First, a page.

- Gun used in assassination attempt on Pope John Paul II to be displayed in hometown
- Mehmet Ali Agca shot then-Pope in St Peter's Square, Rome, on May 13, 1981
- Agca has never explained reasons for attack on pontiff; he was jailed, but later pardoned
- Pope John Paul II, who served from 1978 until his death in 2005, to be canonized on April 27
Italy's Justice Ministry has loaned the weapon, a Browning 9mm, to the John Paul II Museum in his hometown, Wadowice, for three years.
"It is a dark, dark object," the museum's director, Reverend Darius Ras, told CNN. "But it is important for the historical memory of events in the life of John Paul II."
Would-be assassin Mehmet Ali Agca used the firearm to shoot the then-Pope in the abdomen, arm and hand, as he was driven through St Peter's Square, Rome on May 13, 1981.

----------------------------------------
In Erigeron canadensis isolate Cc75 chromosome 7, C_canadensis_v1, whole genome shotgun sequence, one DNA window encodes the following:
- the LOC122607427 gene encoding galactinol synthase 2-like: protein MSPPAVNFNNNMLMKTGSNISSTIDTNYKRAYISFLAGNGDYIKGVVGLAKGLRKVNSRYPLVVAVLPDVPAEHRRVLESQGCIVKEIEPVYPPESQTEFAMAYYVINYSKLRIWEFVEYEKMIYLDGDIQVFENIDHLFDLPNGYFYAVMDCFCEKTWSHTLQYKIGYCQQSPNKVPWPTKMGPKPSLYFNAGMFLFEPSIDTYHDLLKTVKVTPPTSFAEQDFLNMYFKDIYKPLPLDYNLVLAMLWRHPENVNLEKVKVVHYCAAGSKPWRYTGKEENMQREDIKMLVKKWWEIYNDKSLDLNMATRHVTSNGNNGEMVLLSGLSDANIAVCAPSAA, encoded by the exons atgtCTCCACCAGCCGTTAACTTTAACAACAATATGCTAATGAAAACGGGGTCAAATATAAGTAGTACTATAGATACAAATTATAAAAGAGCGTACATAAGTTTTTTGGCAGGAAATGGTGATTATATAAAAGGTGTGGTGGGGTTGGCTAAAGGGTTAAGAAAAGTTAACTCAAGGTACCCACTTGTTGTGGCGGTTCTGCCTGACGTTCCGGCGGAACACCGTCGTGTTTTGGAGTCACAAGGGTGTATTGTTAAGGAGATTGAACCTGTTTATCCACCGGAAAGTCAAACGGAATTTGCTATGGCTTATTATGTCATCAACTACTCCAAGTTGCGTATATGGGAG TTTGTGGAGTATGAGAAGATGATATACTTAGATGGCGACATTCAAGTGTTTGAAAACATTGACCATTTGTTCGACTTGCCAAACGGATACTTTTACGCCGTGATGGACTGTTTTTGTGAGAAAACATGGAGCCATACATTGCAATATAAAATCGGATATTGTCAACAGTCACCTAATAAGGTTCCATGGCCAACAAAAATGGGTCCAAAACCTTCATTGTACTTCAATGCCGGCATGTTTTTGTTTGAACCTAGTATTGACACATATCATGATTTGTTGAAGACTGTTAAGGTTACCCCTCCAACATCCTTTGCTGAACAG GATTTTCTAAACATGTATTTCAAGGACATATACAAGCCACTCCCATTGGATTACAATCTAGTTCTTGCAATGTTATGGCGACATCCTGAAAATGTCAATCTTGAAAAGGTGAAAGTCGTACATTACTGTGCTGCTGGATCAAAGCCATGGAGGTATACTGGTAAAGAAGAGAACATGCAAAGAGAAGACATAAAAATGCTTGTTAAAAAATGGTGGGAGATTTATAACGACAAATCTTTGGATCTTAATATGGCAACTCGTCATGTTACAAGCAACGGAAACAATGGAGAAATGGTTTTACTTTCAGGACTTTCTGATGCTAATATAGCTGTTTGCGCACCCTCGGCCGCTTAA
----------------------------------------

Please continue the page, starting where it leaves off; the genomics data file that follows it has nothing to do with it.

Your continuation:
Pope John Paul II suffered life-threatening injuries in the attack, but recovered after undergoing major surgery; he later forgave Agca after meeting him in prison.
Agca, who has never fully explained the reasons behind his attempt to kill John Paul II, was jailed for life; he was pardoned in 2000 after almost 20 years behind bars, and deported back to Turkey.
The gun, which is being taken to Poland by Ras, will be one of the key exhibits in the museum's new displays about John Paul's life when it reopens on April 9, 2014.
His hospital bed, a chair and side table, along with a sketch of his face, which had been on the wall near his bed, have been kept in storage at the hospital for the past nine years.
Pope John Paul II is to be canonized on April 27, 2014, alongside Pope John XXIII.